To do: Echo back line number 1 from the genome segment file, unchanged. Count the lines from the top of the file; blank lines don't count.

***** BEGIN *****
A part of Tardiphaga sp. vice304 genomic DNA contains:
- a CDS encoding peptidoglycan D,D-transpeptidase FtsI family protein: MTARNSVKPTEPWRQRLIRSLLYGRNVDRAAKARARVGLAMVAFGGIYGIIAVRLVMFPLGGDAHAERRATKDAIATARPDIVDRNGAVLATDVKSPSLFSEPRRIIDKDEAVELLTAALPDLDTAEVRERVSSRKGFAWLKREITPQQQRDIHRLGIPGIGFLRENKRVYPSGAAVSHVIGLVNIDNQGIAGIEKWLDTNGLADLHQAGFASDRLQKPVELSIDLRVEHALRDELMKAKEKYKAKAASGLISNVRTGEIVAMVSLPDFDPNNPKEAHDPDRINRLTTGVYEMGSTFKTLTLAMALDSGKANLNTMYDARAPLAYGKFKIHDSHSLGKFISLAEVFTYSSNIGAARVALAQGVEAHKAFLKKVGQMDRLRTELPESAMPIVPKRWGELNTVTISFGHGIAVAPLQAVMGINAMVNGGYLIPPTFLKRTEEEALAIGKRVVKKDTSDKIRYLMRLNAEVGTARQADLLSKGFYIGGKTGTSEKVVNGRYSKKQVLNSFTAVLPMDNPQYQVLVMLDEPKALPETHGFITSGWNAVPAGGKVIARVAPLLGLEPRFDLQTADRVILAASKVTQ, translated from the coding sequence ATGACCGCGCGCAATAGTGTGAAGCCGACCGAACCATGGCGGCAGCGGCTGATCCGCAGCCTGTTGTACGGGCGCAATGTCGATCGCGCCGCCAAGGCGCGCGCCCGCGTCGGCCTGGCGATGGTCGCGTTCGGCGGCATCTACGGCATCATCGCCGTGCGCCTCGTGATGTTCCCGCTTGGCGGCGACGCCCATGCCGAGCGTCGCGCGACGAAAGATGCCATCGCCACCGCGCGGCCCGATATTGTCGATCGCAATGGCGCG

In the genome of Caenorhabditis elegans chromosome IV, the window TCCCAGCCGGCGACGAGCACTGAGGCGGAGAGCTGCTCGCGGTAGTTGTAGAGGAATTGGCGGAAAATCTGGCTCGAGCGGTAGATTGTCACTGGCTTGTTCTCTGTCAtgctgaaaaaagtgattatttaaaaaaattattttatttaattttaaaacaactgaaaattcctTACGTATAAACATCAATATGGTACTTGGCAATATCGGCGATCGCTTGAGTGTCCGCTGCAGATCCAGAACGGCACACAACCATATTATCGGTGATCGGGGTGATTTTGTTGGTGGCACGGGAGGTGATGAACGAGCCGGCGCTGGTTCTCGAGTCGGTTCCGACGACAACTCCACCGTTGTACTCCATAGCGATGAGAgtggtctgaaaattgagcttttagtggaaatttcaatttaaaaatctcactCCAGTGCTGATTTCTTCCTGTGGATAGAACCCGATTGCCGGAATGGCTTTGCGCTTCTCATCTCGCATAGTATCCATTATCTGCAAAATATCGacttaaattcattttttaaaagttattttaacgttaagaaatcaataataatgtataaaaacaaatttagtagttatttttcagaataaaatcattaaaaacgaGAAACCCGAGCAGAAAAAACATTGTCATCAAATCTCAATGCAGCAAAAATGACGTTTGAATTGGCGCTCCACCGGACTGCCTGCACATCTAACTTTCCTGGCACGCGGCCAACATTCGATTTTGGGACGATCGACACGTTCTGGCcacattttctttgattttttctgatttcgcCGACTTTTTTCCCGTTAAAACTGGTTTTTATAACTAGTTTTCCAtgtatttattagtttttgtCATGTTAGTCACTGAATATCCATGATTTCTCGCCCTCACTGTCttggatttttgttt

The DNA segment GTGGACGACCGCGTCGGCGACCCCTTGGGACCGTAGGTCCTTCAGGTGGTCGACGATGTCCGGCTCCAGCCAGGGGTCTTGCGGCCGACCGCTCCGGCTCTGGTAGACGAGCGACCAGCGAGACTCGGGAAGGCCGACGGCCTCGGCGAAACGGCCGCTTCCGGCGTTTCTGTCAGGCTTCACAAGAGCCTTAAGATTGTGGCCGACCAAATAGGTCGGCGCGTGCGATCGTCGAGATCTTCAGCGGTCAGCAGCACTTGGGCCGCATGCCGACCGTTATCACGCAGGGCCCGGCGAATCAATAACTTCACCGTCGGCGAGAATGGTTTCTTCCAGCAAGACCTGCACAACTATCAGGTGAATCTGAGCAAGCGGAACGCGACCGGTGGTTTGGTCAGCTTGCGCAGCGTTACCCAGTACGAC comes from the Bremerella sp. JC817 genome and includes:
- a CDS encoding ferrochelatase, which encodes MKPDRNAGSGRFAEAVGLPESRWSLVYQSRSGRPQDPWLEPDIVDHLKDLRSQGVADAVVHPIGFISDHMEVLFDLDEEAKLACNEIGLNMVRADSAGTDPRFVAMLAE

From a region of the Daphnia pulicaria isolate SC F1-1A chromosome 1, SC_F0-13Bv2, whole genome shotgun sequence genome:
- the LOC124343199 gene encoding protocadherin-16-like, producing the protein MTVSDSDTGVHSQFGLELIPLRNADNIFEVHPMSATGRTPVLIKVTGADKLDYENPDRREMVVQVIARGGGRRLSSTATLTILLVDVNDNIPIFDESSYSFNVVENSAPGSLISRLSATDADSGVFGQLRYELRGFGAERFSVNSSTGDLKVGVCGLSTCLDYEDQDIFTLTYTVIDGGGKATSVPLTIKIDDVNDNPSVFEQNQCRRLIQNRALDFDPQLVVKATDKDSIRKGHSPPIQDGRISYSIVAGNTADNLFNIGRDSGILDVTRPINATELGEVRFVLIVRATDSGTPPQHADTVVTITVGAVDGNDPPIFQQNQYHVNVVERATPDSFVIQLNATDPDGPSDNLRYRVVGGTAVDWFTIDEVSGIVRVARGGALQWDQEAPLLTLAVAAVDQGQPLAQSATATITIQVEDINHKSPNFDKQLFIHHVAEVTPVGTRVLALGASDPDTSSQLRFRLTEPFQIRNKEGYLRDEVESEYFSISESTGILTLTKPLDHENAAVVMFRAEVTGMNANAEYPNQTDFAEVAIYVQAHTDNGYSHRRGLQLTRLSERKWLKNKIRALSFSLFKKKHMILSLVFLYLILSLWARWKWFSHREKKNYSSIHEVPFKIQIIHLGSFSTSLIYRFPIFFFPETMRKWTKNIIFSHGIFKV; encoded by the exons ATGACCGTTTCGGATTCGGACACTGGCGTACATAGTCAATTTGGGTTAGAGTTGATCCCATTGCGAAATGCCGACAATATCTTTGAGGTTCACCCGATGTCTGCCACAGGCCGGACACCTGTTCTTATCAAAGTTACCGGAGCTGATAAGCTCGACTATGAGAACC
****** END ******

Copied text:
A part of Tardiphaga sp. vice304 genomic DNA contains: